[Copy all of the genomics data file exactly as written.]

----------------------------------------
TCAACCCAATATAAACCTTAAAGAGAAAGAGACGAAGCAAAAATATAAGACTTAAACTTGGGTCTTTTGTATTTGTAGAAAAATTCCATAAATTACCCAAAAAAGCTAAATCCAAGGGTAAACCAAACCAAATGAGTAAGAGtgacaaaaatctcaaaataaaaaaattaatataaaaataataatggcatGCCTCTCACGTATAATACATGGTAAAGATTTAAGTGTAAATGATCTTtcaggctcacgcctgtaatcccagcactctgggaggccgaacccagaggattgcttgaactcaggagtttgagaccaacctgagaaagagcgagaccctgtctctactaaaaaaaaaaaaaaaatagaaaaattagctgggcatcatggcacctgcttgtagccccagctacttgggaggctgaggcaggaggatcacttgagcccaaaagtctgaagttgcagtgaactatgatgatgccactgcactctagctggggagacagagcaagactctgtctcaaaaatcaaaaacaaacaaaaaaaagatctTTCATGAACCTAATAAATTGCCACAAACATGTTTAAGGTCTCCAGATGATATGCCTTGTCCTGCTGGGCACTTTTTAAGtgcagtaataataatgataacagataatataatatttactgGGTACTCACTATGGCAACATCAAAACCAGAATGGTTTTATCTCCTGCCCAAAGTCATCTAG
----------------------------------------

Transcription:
TCAACCCAATATAAACCTTAAAGAGAAAGAGACGAAGCAAAAATATAAGACTTAAACTTGGGTCTTTTGTATTTGTAGAAAAATTCCATAAATTACCCAAAAAAGCTAAATCCAAGGGTAAACCAAACCAAATGAGTAAGAGtgacaaaaatctcaaaataaaaaaattaatataaaaataataatggcatGCCTCTCACGTATAATACATGGTAAAGATTTAAGTGTAAATGATCTTtcaggctcacgcctgtaatcccagcactctgggaggccgaacccagaggattgcttgaactcaggagtttgagaccaacctgagaaagagcgagaccctgtctctactaaaaaaaaaaaaaaaatagaaaaattagctgggcatcatggcacctgcttgtagccccagctacttgggaggctgaggcaggaggatcacttgagcccaaaagtctgaagttgcagtgaactatgatgatgccactgcactctagctggggagacagagcaagactctgtctcaaaaatcaaaaacaaacaaaaaaaagatctTTCATGAACCTAATAAATTGCCACAAACATGTTTAAGGTCTCCAGATGATATGCCTTGTCCTGCTGGGCACTTTTTAAGtgcagtaataataatgataacagataatataatatttactgGGTACTCACTATGGCAACATCAAAACCAGAATGGTTTTATCTCCTGCCCAAAGTCATCTAG